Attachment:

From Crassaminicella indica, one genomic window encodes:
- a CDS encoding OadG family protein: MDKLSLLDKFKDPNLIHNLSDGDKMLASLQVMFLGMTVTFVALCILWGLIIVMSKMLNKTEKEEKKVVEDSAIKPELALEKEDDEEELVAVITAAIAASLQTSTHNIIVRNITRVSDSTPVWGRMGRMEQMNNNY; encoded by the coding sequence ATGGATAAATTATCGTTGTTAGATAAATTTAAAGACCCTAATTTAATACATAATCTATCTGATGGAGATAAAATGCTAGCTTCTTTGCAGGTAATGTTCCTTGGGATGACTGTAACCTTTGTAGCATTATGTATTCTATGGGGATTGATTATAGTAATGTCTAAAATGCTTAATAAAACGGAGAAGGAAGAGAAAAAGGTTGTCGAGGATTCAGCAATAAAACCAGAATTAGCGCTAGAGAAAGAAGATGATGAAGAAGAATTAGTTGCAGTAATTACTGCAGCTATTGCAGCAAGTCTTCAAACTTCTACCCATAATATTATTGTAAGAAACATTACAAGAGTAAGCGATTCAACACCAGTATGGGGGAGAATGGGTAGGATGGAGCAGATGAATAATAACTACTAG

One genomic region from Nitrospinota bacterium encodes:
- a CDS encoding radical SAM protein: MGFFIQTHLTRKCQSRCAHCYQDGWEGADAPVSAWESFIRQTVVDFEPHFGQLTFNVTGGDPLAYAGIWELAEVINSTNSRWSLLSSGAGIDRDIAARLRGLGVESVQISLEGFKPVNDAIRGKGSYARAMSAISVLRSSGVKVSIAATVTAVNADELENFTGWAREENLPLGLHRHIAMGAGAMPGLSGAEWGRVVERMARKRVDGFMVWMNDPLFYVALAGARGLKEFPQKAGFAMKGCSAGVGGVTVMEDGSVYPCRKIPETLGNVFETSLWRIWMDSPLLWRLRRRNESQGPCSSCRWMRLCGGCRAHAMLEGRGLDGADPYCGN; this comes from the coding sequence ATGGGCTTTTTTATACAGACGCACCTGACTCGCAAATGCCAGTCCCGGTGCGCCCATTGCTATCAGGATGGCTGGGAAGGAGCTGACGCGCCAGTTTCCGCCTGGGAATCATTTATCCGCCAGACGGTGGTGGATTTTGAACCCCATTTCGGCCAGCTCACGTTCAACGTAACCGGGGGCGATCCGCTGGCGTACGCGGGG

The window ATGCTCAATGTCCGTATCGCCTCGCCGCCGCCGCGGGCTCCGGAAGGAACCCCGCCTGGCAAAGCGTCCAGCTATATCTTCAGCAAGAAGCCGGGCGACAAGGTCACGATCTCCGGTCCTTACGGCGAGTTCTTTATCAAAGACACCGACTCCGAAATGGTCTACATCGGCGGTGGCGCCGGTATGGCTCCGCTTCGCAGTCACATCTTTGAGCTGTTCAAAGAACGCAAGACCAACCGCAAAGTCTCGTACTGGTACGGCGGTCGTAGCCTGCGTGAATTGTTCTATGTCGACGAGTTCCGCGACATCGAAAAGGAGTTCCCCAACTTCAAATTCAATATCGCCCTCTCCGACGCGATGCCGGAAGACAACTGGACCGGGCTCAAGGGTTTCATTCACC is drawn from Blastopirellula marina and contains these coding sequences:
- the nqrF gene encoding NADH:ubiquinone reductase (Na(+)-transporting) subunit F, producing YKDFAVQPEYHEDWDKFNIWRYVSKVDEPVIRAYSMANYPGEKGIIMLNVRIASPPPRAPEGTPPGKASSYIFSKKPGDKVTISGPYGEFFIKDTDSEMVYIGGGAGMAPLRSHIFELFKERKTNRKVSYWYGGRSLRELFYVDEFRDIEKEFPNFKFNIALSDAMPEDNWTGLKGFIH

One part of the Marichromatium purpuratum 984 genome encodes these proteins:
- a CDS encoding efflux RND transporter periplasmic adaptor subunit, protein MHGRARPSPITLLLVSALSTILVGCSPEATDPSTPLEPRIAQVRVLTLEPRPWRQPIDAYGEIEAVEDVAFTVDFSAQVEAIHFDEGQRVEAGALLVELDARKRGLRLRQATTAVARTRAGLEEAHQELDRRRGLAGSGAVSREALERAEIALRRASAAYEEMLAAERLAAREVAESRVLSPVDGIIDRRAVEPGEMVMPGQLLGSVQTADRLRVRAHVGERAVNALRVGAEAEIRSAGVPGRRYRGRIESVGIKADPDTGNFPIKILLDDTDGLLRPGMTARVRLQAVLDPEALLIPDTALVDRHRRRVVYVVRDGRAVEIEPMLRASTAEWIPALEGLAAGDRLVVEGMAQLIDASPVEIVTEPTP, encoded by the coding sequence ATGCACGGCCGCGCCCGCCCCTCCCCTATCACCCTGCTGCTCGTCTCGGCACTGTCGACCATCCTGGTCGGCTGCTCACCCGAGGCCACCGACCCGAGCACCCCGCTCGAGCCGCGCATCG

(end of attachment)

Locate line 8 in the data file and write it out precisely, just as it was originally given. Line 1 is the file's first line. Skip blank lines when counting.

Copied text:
- a CDS encoding efflux RND transporter periplasmic adaptor subunit, protein MHGRARPSPITLLLVSALSTILVGCSPEATDPSTPLEPRIAQVRVLTLEPRPWRQPIDAYGEIEAVEDVAFTVDFSAQVEAIHFDEGQRVEAGALLVELDARKRGLRLRQATTAVARTRAGLEEAHQELDRRRGLAGSGAVSREALERAEIALRRASAAYEEMLAAERLAAREVAESRVLSPVDGIIDRRAVEPGEMVMPGQLLGSVQTADRLRVRAHVGERAVNALRVGAEAEIRSAGVPGRRYRGRIESVGIKADPDTGNFPIKILLDDTDGLLRPGMTARVRLQAVLDPEALLIPDTALVDRHRRRVVYVVRDGRAVEIEPMLRASTAEWIPALEGLAAGDRLVVEGMAQLIDASPVEIVTEPTP, encoded by the coding sequence ATGCACGGCCGCGCCCGCCCCTCCCCTATCACCCTGCTGCTCGTCTCGGCACTGTCGACCATCCTGGTCGGCTGCTCACCCGAGGCCACCGACCCGAGCACCCCGCTCGAGCCGCGCATCG